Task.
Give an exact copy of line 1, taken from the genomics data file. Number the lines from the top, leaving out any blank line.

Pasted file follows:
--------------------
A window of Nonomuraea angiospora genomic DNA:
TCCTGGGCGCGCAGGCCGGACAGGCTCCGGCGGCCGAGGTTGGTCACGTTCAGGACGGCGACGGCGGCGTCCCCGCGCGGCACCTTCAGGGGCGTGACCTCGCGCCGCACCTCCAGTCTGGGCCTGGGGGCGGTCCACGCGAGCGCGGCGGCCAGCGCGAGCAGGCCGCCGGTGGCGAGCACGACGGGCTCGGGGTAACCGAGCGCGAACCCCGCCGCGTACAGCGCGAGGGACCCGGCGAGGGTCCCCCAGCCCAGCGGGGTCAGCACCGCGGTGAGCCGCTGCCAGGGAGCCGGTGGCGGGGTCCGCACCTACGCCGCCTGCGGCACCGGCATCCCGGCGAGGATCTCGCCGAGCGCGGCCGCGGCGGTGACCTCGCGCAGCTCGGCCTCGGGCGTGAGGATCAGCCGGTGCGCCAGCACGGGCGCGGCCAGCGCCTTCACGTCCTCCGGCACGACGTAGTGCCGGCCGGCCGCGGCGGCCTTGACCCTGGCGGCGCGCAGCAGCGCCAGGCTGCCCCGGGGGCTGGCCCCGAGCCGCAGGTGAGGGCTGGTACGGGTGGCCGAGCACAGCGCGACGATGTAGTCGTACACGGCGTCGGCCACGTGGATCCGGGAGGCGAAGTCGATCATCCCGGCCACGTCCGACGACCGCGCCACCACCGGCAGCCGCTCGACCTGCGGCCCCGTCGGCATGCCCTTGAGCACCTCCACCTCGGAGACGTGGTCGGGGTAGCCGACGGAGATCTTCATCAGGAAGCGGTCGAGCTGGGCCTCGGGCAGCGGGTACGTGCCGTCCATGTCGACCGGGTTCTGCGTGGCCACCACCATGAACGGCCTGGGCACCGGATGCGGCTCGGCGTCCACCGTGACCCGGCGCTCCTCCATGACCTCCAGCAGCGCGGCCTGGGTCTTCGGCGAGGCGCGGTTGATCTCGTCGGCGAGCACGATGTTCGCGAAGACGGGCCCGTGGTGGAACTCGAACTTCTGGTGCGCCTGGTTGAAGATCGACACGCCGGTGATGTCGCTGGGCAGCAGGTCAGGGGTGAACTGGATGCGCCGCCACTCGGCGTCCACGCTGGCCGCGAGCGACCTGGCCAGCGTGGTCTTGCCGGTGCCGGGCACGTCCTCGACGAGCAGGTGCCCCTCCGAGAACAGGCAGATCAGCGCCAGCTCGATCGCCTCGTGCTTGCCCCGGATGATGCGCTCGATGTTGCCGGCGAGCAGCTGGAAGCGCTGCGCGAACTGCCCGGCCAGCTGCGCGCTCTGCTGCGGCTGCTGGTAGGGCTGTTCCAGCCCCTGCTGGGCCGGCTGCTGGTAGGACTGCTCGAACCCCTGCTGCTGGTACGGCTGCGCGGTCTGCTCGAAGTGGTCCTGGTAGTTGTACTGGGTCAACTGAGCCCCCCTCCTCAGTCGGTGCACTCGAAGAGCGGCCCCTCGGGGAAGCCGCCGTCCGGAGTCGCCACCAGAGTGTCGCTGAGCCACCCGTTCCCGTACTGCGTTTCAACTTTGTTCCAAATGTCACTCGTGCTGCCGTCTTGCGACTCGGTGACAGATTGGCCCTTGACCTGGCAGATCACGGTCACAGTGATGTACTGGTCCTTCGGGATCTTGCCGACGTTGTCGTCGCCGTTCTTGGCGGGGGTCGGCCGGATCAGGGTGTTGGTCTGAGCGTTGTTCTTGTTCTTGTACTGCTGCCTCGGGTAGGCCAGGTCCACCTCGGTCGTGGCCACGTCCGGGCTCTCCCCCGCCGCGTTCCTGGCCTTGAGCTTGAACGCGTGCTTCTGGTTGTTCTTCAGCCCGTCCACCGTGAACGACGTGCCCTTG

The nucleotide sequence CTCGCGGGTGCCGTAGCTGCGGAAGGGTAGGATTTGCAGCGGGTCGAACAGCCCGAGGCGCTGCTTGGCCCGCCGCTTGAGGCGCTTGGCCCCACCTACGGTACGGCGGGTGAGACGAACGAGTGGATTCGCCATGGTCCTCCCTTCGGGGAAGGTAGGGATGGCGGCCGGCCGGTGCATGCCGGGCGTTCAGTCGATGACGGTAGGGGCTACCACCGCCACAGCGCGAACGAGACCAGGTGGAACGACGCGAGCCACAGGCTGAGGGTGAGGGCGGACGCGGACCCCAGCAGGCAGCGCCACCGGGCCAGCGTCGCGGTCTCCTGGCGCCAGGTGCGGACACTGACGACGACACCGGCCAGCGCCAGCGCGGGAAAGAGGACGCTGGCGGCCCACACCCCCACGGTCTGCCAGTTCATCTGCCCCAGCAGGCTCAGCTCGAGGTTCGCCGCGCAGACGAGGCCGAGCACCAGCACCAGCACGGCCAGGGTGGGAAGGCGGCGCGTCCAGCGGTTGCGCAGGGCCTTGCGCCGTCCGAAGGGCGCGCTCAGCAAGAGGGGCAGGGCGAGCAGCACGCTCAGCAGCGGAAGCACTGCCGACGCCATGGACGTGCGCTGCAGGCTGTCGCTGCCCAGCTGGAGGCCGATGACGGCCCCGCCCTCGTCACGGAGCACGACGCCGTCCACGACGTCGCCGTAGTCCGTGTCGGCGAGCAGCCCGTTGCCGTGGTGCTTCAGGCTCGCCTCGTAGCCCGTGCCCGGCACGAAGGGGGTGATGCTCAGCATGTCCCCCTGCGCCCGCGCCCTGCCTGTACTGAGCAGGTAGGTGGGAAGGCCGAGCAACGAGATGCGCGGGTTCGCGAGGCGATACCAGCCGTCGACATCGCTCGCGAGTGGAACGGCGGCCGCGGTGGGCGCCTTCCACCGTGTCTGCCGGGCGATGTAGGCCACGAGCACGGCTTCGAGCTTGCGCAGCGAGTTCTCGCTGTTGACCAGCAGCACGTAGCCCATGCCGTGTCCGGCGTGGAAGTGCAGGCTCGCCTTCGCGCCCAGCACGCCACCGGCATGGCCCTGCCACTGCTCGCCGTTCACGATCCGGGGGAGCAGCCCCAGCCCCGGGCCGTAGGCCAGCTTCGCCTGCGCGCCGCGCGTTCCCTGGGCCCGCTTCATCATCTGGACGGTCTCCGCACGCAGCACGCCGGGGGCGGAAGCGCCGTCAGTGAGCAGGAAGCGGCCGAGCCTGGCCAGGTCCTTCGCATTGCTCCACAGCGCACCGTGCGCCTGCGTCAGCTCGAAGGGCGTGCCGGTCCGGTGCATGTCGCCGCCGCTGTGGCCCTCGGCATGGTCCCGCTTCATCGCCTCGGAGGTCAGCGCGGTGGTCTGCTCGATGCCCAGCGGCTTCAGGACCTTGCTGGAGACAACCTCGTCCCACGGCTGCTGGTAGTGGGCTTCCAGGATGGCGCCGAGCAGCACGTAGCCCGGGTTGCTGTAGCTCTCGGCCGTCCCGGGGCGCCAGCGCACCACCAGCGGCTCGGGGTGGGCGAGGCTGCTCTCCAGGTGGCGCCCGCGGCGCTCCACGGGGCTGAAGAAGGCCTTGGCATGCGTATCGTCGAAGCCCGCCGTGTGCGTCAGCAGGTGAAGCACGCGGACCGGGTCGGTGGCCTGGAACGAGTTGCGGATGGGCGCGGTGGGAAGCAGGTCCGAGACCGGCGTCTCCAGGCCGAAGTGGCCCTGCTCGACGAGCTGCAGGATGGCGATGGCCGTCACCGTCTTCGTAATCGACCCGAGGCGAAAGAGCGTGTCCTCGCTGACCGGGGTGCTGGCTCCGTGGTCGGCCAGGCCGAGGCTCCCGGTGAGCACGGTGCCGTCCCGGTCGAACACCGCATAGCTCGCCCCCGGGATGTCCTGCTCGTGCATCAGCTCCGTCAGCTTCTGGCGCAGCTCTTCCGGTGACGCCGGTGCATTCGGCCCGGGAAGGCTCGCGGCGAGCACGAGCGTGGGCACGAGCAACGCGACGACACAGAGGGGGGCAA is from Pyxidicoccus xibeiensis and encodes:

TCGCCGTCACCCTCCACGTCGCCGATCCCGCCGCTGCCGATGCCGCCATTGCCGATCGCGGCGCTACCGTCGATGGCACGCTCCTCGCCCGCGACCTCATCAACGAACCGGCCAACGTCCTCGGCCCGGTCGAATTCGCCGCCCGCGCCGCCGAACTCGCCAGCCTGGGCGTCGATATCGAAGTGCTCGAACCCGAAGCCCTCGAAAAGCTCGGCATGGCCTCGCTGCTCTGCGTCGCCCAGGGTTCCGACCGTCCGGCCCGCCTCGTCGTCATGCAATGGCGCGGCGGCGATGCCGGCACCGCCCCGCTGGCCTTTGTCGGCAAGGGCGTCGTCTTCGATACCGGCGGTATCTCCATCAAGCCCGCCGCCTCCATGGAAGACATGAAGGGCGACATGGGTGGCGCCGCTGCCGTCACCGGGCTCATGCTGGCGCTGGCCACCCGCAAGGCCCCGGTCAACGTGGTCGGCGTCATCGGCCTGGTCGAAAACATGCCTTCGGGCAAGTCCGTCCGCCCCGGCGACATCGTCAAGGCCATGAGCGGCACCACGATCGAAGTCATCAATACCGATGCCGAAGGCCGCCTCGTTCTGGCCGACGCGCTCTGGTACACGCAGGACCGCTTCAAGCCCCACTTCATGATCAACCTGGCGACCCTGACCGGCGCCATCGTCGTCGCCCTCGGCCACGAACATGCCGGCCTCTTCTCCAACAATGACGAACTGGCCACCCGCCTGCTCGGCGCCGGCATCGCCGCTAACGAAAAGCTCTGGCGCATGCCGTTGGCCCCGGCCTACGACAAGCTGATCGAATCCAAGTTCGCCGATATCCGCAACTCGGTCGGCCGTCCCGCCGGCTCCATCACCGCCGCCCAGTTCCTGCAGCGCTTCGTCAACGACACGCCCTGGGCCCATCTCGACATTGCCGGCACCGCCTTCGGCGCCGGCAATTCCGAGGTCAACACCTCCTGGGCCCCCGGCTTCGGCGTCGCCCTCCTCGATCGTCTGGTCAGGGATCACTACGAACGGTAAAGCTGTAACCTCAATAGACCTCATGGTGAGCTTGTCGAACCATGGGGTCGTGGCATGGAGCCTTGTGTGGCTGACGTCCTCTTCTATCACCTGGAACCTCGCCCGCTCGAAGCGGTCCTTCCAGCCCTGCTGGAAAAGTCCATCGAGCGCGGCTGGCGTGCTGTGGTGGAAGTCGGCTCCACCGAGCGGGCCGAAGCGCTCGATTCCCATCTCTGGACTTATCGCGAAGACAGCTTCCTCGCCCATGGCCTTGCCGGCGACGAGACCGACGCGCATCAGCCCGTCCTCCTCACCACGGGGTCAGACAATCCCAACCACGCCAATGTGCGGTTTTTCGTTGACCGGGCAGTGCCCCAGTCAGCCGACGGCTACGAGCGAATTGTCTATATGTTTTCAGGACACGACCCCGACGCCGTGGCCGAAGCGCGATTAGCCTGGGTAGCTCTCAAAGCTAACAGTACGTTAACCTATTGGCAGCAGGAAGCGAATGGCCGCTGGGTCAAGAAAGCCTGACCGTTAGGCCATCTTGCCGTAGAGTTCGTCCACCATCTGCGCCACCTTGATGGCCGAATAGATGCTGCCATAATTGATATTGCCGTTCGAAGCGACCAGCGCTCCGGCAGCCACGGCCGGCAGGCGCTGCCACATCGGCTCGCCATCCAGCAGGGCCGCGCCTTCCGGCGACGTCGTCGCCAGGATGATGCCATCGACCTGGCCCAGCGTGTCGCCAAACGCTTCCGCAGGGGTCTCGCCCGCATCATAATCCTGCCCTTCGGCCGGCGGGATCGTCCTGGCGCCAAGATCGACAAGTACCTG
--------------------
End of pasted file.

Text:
A window of Nonomuraea angiospora genomic DNA: